Variability modulations are a hallmark of samplingbased inference^{5}. To see whether they were also critical for our results, we optimized networks with modified cost functions, either setting both ϵ_{var} = 0 and ϵ_{cov} = 0 (Eq. (25)), requiring only response means to be matched (ag; see also Fig. 5, right column), or setting only ϵ_{cov} = 0, requiring the matching of response means and variances but not of covariances (hn; see also Methods). ab, hi, Network parameters as in Extended Data Fig. 1de. Both networks developed weak connection weights (a and h, top), with nearidentical widths for E and I inputs onto both E and I cells (a and h, middle), and an almost linear input transformation (b and i). c,j, Sample population activity as in Fig. 2a. de,kl, Matching moments between the ideal observer and the network for training stimuli as in Fig. 2cd. Extremely weak coupling in the first network (a, top) meant an essentially feedforward architecture. Thus, its response covariance simply reflected its process noise covariance (compare e and a, bottom). High input correlations in the second network (h, bottom) resulted in a single, global mode of output fluctuations (l). fg,mn, Generalization to test stimuli as in Fig. 3ab. Insets in g show GSM posterior and network response means for example test stimuli as in Fig. 3c. Response moments in n are shown only for training stimuli, not for test stimuli, but by distinguishing variances (blue, bottom) and covariances (lavender, bottom). Both networks completely failed to fit moments that they were not explicitly required to match. Thus, firing rate tuning curves were preserved in both networks, but Fano factors were barely modulated in the first network (Extended Data Fig. 6ab). Critically, neither of these networks showed discernible oscillations or transient overshoots (Extended Data Fig. 6ce). Response moments in dg and kn were estimated from n = 20,000 independent samples (taken 200 ms apart). Population mean moments in f and m were further averaged across n=50 E cells. Correlations in e and l are Pearson’s correlations.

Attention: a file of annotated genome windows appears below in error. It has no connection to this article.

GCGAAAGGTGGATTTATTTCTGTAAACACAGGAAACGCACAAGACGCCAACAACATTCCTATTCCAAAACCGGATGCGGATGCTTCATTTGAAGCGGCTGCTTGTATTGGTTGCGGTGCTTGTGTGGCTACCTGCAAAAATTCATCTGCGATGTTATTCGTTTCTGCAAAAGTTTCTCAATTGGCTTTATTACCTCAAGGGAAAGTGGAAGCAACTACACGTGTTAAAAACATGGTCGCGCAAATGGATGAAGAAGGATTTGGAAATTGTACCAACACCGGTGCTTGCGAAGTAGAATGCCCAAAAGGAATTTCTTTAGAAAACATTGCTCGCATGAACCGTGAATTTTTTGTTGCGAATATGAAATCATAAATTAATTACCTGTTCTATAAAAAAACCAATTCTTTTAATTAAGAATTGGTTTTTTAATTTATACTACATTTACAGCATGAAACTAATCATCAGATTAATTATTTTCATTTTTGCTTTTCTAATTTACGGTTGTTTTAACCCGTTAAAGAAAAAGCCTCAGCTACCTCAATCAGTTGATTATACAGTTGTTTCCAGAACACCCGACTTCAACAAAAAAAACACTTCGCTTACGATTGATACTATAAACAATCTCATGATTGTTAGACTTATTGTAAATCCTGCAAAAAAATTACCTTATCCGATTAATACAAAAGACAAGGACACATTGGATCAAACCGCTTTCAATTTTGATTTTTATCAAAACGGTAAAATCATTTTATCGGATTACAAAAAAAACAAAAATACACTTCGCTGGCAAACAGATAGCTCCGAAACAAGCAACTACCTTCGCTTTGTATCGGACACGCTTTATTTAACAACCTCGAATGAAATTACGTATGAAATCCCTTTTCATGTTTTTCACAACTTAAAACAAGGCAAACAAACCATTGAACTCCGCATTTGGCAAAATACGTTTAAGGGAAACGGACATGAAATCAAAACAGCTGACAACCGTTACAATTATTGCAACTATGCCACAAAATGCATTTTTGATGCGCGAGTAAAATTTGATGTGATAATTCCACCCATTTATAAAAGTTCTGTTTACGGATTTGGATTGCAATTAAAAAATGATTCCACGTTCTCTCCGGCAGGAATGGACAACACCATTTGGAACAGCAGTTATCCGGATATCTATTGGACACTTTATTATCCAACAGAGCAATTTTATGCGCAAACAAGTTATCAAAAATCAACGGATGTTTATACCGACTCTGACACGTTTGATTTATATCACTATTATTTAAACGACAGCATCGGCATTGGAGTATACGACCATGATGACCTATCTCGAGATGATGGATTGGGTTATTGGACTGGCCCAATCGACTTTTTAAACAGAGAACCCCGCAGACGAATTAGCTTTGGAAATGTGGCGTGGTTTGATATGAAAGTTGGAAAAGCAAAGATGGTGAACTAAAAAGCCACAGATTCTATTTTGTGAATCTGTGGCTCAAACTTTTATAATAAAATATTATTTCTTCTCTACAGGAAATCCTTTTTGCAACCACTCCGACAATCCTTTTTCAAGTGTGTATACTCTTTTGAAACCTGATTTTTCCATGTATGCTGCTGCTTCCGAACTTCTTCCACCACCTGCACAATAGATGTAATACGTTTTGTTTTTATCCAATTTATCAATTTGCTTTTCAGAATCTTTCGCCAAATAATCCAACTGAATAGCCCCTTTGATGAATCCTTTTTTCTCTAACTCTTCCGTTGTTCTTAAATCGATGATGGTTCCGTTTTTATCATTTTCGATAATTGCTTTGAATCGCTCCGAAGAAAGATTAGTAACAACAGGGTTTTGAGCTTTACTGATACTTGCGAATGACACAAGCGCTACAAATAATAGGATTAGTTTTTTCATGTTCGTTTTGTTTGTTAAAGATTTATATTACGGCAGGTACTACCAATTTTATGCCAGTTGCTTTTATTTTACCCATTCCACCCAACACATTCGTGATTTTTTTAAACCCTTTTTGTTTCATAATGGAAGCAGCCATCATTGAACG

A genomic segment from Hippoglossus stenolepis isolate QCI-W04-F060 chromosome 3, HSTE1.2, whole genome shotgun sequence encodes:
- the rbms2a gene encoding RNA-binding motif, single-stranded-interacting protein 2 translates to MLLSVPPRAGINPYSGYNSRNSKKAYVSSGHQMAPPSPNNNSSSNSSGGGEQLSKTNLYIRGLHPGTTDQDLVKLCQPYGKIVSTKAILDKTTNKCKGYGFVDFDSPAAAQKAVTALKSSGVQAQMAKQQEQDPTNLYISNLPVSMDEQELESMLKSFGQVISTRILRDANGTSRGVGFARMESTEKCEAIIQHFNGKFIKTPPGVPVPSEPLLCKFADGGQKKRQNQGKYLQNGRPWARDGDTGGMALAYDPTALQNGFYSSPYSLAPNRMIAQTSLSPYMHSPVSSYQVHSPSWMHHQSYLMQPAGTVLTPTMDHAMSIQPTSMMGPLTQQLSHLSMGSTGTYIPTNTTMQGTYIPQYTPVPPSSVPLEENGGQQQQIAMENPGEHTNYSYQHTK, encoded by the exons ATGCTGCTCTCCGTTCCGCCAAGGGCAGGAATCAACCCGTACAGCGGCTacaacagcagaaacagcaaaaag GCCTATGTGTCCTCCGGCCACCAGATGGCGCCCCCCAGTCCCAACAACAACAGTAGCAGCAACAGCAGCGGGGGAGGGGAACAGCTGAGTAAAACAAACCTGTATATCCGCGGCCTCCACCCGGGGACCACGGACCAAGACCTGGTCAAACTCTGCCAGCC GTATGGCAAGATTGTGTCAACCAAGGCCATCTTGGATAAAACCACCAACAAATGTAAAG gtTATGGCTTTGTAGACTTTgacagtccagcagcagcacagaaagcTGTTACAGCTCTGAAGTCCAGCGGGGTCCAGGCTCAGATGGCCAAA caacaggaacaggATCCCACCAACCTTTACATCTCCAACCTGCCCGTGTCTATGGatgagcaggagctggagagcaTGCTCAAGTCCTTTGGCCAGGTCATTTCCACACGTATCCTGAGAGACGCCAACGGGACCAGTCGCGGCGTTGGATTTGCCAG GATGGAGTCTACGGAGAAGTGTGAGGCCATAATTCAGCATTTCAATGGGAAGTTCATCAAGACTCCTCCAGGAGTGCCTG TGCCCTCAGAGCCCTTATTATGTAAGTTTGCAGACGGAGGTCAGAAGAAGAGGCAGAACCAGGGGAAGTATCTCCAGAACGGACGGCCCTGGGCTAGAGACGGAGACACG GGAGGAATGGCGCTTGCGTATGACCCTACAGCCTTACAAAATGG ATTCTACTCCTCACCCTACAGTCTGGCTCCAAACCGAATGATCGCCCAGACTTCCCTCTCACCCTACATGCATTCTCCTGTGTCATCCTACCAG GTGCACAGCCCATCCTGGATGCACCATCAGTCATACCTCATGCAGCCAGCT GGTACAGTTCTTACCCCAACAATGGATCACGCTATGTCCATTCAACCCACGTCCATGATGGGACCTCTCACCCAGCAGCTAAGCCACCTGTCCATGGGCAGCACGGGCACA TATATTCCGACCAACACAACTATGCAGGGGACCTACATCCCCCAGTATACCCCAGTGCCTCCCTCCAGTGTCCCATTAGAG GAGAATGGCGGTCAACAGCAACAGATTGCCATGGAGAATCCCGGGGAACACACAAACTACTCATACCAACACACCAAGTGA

Extended Data Fig. 6 Comparison of neural dynamics between the originally optimized network and the control networks.
ae, Dynamics of optimized networks as in Fig. 5ae. The originally optimized network of the main paper (left) is compared to various control networks, from left to right: without slowness penalty (Extended Data Fig. 10), without covariance modulation (matching means and variances; Extended Data Fig. 5hn), without covariance and variance modulation (matching means only; Extended Data Fig. 5ag), enforcing constant Fano factors (Extended Data Fig. 7), and with Dale’s principle not enforced (Extended Data Fig. 8). For ease of comparison, only stimulusdependent power spectra are shown for the optimized network of the main paper, without showing the dependence of gamma peak frequency on contrast (cf. Fig. 5c, middle), as most control networks had no discernible gamma peaks. For more details on control networks, see the captions of the corresponding figures (Extended Data Figs. 5,7,8 and 10). Response moments in a were estimated from n = 20,000 independent samples (taken 200 ms apart). Mean firing rates in d were computed over n = 100 trials. Panel e shows mean ± s.e.m. (n = 20 trials).